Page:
Imagine a world without color photography: one where movies and cell phones capture solely in black and white. In today’s technology-rich society, color is taken for granted in photography, films and even university newspapers.
“Color Rush,” the Milwaukee Art Museum’s latest exhibition, hopes to change that. The collection, which opens tomorrow, showcases a history of American color photography from 1907 to 1981, reminding viewers of the artistic and sentimental value of telling a story through color.
“It’s a really important new history of color photography,” said Lisa Sutcliffe in one of her first press interviews as the museum’s new curator of photography. “It’s the first exhibition of color photography to really show not just the high moments (of color photography), but also the more popular moments in advertisements and … the context in which color developed.”
Since beginning her position at the museum in January, Sutcliffe has worked closely with the exhibit’s co-curators Lisa Hostetler, who previously held Sutcliffe’s position, and Kate Bussard, the associate curator of photography at the Art Institute of Chicago. Though Hostetler and Bussard designed and installed Color Rush, they will hand over the curatorial reigns to Sutcliffe soon after the opening.
“They’ll both be giving tours, and then it’s up to me after they leave to really make sure that what they want is communicated to the public,” Sutcliffe said. “I’ll continue to give tours and translate their work from my position.”
The exhibition starts with some of the very first examples of color photography made with an autochrome, a glass slide with colored starch grains that became the first viable form of color photography. From there, Sutcliffe explained, the exhibit displays the progression of color photography in art and everyday life.
“The show traces the evolution of the technology of color photography through advertisements in the 1930s and 40s, to the birth of Kodak film and the use of color photography in snapshots and family albums and in the movies, and then artistic expression and early experimentation with color photography, to the 1970s and 80s when artists were able to use color photography more often because of new technologies and the growth of the photographic art form.”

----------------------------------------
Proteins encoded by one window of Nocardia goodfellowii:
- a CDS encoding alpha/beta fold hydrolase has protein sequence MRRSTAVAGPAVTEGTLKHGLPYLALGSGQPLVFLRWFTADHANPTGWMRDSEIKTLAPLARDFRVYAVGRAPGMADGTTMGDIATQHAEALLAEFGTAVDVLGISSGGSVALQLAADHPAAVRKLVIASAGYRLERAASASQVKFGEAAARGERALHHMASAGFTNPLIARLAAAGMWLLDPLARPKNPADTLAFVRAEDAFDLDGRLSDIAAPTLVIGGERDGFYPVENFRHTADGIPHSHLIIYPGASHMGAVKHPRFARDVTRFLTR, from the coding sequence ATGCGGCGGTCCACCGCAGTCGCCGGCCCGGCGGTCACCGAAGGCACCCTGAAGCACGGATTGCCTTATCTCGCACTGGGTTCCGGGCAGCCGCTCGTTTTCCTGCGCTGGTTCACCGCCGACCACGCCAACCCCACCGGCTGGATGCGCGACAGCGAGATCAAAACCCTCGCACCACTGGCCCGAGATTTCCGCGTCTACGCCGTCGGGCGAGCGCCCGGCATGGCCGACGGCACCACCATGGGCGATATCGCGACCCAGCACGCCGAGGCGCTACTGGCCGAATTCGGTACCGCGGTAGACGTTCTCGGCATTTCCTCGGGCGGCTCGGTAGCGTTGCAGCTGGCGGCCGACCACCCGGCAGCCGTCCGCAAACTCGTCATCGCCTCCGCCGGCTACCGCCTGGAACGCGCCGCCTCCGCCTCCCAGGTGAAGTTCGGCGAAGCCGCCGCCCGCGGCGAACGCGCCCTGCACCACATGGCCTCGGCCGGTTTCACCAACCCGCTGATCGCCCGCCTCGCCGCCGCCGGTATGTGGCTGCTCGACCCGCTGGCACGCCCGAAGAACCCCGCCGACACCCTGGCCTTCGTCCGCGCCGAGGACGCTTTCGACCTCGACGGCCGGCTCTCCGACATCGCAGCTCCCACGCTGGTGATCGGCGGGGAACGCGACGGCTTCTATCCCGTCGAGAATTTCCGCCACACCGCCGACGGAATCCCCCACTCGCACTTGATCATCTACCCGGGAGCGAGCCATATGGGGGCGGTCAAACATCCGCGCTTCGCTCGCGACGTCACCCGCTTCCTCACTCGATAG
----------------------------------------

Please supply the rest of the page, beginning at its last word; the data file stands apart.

Coming from her position as assistant curator in the department of photography at the San Francisco Museum of Modern Art, Sutcliffe is no stranger to these types of collections. Her most recent presentations have focused on postwar Japanese photography, contemporary Asian photography and the work of Dutch artist Rineke Dijkstra. However, Color Rush differs from these exhibits in the way the pieces are presented, a technique rarely seen in other photography collections.
“There are actually quite a few films and slideshows, which you wouldn’t normally be able to see,” Sutcliffe said. “So not only are you seeing the work, but you’re seeing it in a format it would have originally been produced in.”
One example of these slideshows is Nan Goldin’s “Ballad of Sexual Dependency.” In a series of slides, Goldin exposes a segment of the American population centralized on whiskey, drugs and sex. The collection even features photos of Goldin herself, showing that the lifestyle she so candidly captures on film is also her own.
“It’s a really special piece because it is an installation of 720 slides, and they’re like her diary,” Sutcliffe said. “She took photographs of all of her friends and family as color slides, and then showed them in a narrative, along with music that she put together like a mix tape. It’s really raw and personal and really says something about what it was like to live on the margins and experience life in the 1970s and ’80s.”
After experiencing the emotion that can only be captured with color photography, visitors will certainly have more appreciation for the technology behind the color photos they take with their smartphones.